Instrumental Music from Greece 1905-1956
152-page hardcover book with two CDs
Disc A: 1. G Gretsis & S Stamos - Greek Rhapsody; 2. George Deligeorge - Lemneiko-Zeibekiko; 3. Instrumental Trio - Vlachico Sirto; 4. Spyros Peristeris - To Mistirio; 5. Markos Vamvakaris - Taxim Serf; 6. Solo Laterna - Kazapiko; 7. Spyros Peristeris - Tatavliano Hasapiko; 8. A. Kostis - Dertlidikos Horos; 9. Spyros Peristeris - Soultani Zeibekiko; 10. Spyros Peristeris - Guzel-Zeibekiko; 11. Spyros Peristeris - Hasapiko Laternas; 12. Andonis Amiralis “Papatzis” - Hasapiko Politiko Argo; 13. Spyros Peristeris - O Meraklis; 14. M Hiotis/D Gongos ’Bagianderas’ - To Perasma; 15. Kyria Koula - Zeibekikos Horos; 16. Spyros Peristeris - Taxim Minore; 17. Frangiskos Zouridakis - Syriano Hasapiko; 18. Ierotheos Skizas Mandolinata - Karotsieris Hasapiko; 19. Spyros Peristeris - Pireotiko Taximi; 20. Spyros Peristeris - Romvia (Tatavliano Hasapiko); 21. Giannis Stamatiou & P Vasileiou - Glykies Pennies.This 152-page hardcover book with two CDs features 42 Greek instrumental recordings made between 1905 and 1956. This compilation offers, for the first time, a unique panorama of the instruments and styles of the Greek music from the first half of the 20th century.
Disc B: 1. Spyros Peristeris - Beykos Hasapiko; 2. Spyros Peristeris - Keflidiko Minore; 3. Spyros Peristeris - Boutzalio; 4. Ag. Tombouli - Raftaki; 5. Havagies Bezou-Stipa - Kardia Ap’agapi Orfani; 6. Solo Laterna - Zeibekiko; 7. Apostolos Papadiamandis & Konstandinos Kalamaras - I Hira; 8. Spyros Peristeris - Sevdali; 9. Diodia Kyriakati - Karsilamas Mytilineikos; 10. Spyros Peristeris - Dertilidiko; 11. Lambros Leondaridis - Karsilamas; 12. Ioannis Papaioannou - Serviko Hasapiko; 13. Spyros Peristeris - Minore Tou Teke; 14. Ierotheos Skizas Mandolinata - Vlahiko Hasapiko; 15. Markos Vamvakaris - Taxim Zeibekiko; 16. D Arapakis - Memetis; 17. Manolis Hiotis - Giouzel Taxim; 18. Alexis Zoumbas - Arvanitiko; 19. Lukianos Cavadias - Hasapiko Kavvadia; 20. Spyros Peristeris - Mistirio Zeibekiko; 21. Ioannis Halikias - Minore Tou Teke.
Tony Klein is a British musician, researcher, and writer, based in Sweden. He has played and researched Greek music for 40 years, and studied with, among others, the veteran Stelios Keromitis. In 2005, in collaboration with collector Charles Howard, he produced and annotated the CD Mortika – Rare Vintage Recordings from a Greek Underworld, reviewed in these pages. This latter hard-cover book and CD, having proved rather difficult to find, is being offered as a special package together with Greek Rhapsody by Dust-to-Digital on their website at: www.dust-digital.com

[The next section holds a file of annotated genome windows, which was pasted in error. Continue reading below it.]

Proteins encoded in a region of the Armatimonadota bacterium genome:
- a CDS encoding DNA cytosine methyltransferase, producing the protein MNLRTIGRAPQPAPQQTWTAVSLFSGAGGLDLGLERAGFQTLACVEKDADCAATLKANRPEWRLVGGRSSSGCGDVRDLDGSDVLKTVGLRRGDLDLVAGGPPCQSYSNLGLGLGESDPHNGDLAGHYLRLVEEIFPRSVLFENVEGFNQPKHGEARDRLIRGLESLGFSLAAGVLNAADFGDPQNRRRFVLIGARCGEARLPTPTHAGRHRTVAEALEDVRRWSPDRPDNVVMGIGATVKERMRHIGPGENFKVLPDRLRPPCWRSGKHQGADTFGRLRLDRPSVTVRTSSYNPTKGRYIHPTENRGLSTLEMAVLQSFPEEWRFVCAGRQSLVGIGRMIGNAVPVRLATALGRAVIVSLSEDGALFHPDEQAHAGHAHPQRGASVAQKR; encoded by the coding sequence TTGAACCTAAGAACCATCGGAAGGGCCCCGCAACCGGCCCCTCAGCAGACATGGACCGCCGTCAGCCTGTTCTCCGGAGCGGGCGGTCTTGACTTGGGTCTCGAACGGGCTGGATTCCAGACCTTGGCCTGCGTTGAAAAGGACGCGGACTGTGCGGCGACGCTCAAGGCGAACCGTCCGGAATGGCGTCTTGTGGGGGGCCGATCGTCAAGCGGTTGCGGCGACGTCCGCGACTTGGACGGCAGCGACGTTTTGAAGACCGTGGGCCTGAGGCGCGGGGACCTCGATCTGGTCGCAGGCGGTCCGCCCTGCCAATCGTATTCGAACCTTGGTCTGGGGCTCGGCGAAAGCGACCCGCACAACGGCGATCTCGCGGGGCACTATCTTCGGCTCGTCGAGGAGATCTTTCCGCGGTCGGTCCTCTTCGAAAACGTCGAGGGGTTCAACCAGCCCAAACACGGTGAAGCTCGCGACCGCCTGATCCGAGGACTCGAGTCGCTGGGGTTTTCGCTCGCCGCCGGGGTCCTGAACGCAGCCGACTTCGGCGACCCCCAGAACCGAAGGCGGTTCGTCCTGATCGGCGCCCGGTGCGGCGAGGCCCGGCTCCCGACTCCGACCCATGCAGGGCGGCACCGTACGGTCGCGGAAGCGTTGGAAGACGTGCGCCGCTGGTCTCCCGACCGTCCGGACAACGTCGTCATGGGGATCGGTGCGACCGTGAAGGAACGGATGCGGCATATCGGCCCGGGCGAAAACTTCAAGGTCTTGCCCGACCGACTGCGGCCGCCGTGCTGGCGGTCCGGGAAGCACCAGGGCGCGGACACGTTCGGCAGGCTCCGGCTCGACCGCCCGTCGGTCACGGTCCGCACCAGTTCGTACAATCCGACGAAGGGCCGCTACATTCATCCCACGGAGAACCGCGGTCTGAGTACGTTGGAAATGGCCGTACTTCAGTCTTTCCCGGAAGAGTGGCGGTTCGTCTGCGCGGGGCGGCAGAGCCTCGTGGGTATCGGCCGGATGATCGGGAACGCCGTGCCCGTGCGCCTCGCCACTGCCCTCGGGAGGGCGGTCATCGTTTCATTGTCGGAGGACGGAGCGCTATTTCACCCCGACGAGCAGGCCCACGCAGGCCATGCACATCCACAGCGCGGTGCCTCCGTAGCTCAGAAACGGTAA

Greek Rhapsody is a rather unusual piece of work. It aims to 'present as comprehensive a selection as possible of the instruments current in Greek popular music of the time ... Most of the original discs represented here are, more-or-less, rarities.' The extent to which Tony Klein has succeeded needs to be judged by someone with far more knowledge of the subject than me, but the range of instruments heard is indeed wide - from the bouzouki to the laterna mechanical street-piano, and pretty much everything in between. Regarding the rarity of the discs; disc B, track 7, I Hira, is the earliest known recording of a bouzouki (1917), of which only one original exists! And this is not the only recording here of which there is only one known copy.
While it is described on the Dust-to-Digital website as: 'a 152-page hardcover book with two CDs', I prefer to think of it as a double CD with an extensive book(let). This book is beautifully produced and lavishly illustrated, and contains, along with the expected Introduction, and Notes on the tunes and their performers, sections on Historical Sound Recordings, on Caring For 78rpm Recordings, and Notes on Transliteration and Orthography. In short, it really is very detailed. The Notes range from a short paragraph for one or two tracks, to 14 pages for the above mentioned disc B, track 7, I Hira.
(British readers may have seen a BBC programme of two or three years ago, which described a WW1 German recording programme carried out in numerous POW camps, to make gramophone recordings of speech, songs and music, of as many different nationalities as possible. It was a massive project, aiming at a comprehensive documentation of human cultures - although its core ambitions may have been more towards a 'scientific' proof of the superiority of the German version. The BBC programme necessarily concentrated on British POWs, but the Germans were equally interested in all nationalities - Disc B, track 7, I Hira was one of just a handful of songs with instrumental accompaniment amongst 72 discs and 70 cylinders recorded from Greek POWs in the Görlitz camp on the German/Polish border, in 1917.)